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Swine On The Highway, Miller Avoids Cleaning, Cabs Don’t Like Drunk Chicks

A slaughterhouse-bound tractor trailer crashed on the 401 yesterday, setting 50 pigs loose on the highway. It’s a funny human interest story, because nobody died, with the exception of a few pigs, and they were on their way to the chop anyway. Everybody wins!
Mayor Miller is still in China, avoiding awkward conversations about human rights in Tibet. But Miller’s major social faux pas this week? He’ll be missing Mayor David Miller’s Community Clean-Up Day this Saturday, April 19.
The PATH is getting a $65-million upgrade, adding a new tunnel to improve pedestrian flow into Union Station.
One million Canadians throw out their Nalgenes as Health Canada names bisphenol A a dangerous substance.
Toronto police are cracking down on cab drivers who refuse fares based on distance (and drunkenness) when the nightclubs close in the entertainment district. Police call it a “troubling trend,” which is ironic, because the entertainment district is an endless parade of troubling trends.
Photo by Never Was An Arrow II from the Torontoist Flickr Pool.


  • jaymo

    Cab drivers should be allowed to refuse a fare if they feel unsafe for any reason. They are providing a service, much like a storekeeper, and I would bet that if I tried to go into Holt Renfrew all drunk and staggering, I would be removed. Would Holts be charged – I doubt it.
    As a cyclists, I despise cabbies as much as the next guy – but I would hate to be one in this city full of self-indulgent princes and princesses. It has to be one of the most thankless jobs out there.

  • Mark Ostler

    But they shouldn’t refuse a customer just because they aren’t going far enough. Refusal for safety reasons should be acceptable.

  • rek

    Let cabbies refuse fares for any reason and they’ll refuse a whole lot of fares for a whole lot of other reasons too.
    And cabbies that don’t want to pick up drunks shouldn’t be trolling the entertainment district at night.

  • jaymo

    So now we’re going to tell them where they’re allowed to be, too?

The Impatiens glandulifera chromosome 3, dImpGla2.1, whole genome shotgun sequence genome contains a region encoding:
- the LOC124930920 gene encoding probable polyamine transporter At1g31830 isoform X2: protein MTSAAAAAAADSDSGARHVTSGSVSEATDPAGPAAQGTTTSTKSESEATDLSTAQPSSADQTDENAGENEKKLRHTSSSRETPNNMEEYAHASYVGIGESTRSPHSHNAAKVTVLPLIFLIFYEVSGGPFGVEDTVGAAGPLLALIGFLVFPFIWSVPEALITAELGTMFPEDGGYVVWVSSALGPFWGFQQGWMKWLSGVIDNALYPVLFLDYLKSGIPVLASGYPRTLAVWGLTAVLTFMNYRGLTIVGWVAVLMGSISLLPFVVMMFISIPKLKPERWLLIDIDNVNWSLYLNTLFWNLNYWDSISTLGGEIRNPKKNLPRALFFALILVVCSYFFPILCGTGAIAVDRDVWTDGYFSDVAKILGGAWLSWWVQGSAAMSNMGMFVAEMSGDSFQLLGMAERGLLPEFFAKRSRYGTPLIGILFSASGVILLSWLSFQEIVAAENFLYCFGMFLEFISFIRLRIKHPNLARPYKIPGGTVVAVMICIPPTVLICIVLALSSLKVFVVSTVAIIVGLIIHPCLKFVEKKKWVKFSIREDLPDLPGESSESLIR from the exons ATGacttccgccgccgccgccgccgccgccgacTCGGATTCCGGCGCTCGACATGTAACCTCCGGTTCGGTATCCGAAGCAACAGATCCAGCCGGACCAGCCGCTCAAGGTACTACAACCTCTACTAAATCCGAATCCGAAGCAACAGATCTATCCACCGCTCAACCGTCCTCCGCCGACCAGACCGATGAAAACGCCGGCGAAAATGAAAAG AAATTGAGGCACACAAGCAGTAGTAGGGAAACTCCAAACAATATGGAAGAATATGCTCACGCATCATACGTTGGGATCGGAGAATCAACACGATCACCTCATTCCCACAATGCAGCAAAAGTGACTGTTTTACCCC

The last thing I want cops in the entertainment district doing is running around worrying about whether or not all the party-goers are being treated fairly by cab drivers. There are much better ways they can be spending their time.
    If a cabbie doesn’t want you in their cab, that should be enough. They shouldn’t even have to give a reason. There are other cabs – lots of them.
    Cabbies are constantly getting bent over by the idiots we have working at city hall – I hope they raise hell over this one and block the DVP again.

  • Patrick Metzger
  • Marc Lostracco

    I got in a cab at the Royal York and asked him to drive me to Yonge and Bloor, and the bitched at me all the way, angry that I was only going a short distance when he could be driving hotel guests to the airport. It took every fibre of my being not to explain to him that he’s a goddamm cab driver, which means that his job is to drive me to where I want to go, which I pay him for.
    I’m sure anyone with brown skin will tell you that allowing cab drivers to arbitrarily decide who they don’t have to pick up is a bad idea. And say you’re a woman standing in the rain in a remote area, and you watch an empty cab drive right by because he doesn’t pick up women. Or one that will take you, but not your disabled friend at the same time. Sounds pretty wrong to me.
    Having shitty customers is a hazard of any job that deals with people, and unfortunately, the inconvenience or danger that sometimes comes with driving a taxi is also part of the job. It’s no newsflash to any prospective cab driver, and the taxi industry is continually looking at ways to improve the safety of their drivers.

  • Ben

    If someone blocked the DVP permanently, I doubt anyone would even care after a few weeks. Maybe someone could start the world’s first elevated pig farm up there.
    Great picture by the way!

  • David E

    I believe all of us have had to choose who we’d like to sit near or beside on the streetcar or bus or subway. By extension, we decide who we’d not sit beside or near.
    It’s the same thing with taxi drivers. They are captive in their car and they shouldn’t be required to take passengers who they feel might menace them or cause them fear.
    Passengers on the transit can move away but cabbies are captive to their own vehicles.

  • Marc Lostracco

    Cabbies can already refuse a fare on personal safety grounds, or kick someone out of the cab for being abusive.

  • Green Sulfur

    This is a safety issue in the Entertainment District. If cabs start cherry picking customers then the abundance of disorderlies in the District will become even more disorderly when they have to fight for a cab.